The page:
Could tougher charter school scrutiny leave at-risk student behind?
Edge School administrators say their students need more time
Reporter: Valerie Cavazos
TUCSON (KGUN9-TV) -- Arizona’s charter schools are now facing tougher scrutiny, but one Tucson school is worried that at-risk students might get left behind. Edge School was one of 27 charter schools put on a probation list for not meeting graduation and standardized testing requirements. But administrators argue their students need more time.
19-year-old Samantha McAnally is a senior at Edge High School. She makes A's and B's in many of her classes and plans to graduate this year, but she wasn't always a stellar student.
Samantha told KGUN9 that she “dropped out of school at 15.”
Samantha said she had bounced around a handful of traditional and charter schools -- making poor choices that affected her grades. Frustrated -- she left school and went to work. “So after about two or three years, I said no I can’t do this. I don’t want to work here until I’m 40. I gotta get something going.”
Principal Rob Pecharich said, “she came back (to school) because her education was important to her.” He said Samantha is typical of a student who attends Edge High School. Most students dropped out or were at risk of doing so and many came in way below grade level. “So in essence, we take can take a high school age student and help remediate their skills. It's not uncommon for students to enroll with us doing math at a third grade level and reading at a 5th grade level.”
So for most students, the chances of wearing a cap and gown in four years are slim. “So our challenge is our grad rates are never going to be stellar. It's not an excuse, but we are taking in older students, typically taking in older students, typically juniors, seniors, sometimes fifth year seniors, who are two full years deficient in credit and stand very little chance of graduating on time,” said Pechrich.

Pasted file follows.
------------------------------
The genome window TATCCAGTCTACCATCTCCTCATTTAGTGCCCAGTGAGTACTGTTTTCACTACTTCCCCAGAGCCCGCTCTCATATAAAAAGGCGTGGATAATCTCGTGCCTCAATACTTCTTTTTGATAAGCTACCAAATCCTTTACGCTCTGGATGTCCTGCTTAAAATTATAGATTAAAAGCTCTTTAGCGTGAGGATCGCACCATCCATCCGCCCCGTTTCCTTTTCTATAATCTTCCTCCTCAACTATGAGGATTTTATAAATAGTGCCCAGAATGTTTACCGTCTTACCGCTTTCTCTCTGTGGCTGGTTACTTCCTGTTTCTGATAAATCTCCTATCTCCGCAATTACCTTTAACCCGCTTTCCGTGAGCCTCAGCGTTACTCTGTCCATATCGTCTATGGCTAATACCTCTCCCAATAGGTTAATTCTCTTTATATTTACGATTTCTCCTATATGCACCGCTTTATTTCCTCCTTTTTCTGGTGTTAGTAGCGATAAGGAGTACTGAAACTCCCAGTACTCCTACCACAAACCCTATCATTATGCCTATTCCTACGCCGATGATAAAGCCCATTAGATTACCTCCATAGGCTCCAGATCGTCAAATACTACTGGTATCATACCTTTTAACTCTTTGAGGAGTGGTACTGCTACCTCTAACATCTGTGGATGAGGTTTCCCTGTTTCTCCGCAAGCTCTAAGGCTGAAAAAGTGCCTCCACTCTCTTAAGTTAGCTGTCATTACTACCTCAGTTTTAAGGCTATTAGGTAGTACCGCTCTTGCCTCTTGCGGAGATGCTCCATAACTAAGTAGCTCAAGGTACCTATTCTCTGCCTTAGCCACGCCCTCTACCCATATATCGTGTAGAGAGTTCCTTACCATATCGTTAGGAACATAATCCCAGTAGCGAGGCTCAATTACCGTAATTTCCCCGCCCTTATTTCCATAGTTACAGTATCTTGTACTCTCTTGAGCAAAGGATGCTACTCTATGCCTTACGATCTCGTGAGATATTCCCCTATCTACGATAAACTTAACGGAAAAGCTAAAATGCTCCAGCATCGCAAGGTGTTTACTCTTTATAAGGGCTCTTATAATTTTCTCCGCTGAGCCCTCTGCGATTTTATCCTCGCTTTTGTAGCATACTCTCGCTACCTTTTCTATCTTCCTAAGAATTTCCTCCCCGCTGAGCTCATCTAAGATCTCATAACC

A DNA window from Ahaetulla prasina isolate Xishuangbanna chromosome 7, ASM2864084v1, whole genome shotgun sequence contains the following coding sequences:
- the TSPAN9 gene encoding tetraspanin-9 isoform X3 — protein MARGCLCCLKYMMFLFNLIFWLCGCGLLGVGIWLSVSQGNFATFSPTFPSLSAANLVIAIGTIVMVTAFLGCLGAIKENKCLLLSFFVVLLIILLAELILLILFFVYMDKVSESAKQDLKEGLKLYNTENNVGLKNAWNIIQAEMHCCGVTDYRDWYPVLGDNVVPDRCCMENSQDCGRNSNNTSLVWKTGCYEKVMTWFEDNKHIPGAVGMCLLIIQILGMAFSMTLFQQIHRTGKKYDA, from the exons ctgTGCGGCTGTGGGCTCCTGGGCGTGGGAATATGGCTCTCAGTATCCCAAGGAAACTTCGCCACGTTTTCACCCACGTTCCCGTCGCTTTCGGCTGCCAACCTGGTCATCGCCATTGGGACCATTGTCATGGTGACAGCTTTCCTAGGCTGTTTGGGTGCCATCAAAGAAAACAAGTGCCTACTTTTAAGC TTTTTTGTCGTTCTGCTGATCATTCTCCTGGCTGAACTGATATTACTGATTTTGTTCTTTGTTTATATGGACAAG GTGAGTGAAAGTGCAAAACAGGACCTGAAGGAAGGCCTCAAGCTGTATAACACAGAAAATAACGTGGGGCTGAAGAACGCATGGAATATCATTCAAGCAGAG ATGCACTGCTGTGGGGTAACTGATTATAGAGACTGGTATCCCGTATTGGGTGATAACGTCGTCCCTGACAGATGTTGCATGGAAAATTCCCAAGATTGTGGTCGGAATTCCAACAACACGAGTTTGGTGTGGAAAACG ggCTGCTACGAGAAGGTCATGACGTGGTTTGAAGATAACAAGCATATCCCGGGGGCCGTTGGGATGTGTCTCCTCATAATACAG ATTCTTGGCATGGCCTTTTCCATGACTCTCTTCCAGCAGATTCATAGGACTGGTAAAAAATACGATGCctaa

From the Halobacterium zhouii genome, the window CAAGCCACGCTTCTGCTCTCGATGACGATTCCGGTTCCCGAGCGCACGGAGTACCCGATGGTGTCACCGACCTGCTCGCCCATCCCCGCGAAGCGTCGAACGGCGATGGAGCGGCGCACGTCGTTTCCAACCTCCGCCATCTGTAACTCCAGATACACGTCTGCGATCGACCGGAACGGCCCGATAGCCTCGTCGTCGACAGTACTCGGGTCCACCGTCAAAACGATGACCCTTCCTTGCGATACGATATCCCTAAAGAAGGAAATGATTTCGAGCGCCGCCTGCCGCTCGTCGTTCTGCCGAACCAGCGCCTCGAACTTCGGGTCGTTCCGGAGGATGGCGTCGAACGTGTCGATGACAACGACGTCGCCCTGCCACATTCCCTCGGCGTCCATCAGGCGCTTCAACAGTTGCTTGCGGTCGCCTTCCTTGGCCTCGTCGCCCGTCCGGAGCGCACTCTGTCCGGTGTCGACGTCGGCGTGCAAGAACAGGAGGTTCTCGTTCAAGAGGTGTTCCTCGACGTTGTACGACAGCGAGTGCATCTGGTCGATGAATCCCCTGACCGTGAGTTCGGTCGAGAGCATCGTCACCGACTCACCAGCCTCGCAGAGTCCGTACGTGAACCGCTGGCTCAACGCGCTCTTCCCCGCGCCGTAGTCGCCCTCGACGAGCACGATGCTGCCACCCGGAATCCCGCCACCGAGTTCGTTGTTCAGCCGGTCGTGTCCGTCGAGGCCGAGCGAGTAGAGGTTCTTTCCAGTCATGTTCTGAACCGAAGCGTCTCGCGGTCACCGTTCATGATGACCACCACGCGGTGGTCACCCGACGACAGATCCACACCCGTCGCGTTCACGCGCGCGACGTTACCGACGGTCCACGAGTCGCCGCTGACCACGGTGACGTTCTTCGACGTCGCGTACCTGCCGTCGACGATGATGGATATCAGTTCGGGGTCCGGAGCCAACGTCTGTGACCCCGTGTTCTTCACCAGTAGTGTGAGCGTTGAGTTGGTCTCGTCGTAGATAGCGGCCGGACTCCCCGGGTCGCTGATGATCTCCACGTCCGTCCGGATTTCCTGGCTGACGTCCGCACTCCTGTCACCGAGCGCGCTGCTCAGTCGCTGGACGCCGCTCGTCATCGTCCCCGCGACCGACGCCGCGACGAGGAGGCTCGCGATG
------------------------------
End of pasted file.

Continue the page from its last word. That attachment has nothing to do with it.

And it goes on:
Now under tougher scrutiny by the state, Edge administrators had to present a performance management plan to the board after one of its campuses did not meet state mandates. “Every year we have to go and explain why we didn't have an 80 percent grad rate. We have to explain why our students struggle to pass the AIMS math test,” said Pecharich.
Pecharich said although school records show student performance improves each year, he hopes the state's new direction to hold charter schools more accountable doesn't leave the at-risk population behind. “I think we what we hope for is that we never forget the impetus for the charter school movement in Arizona and that it is about school choice. And from that I hope there is a conversation that there is a place for all schools.”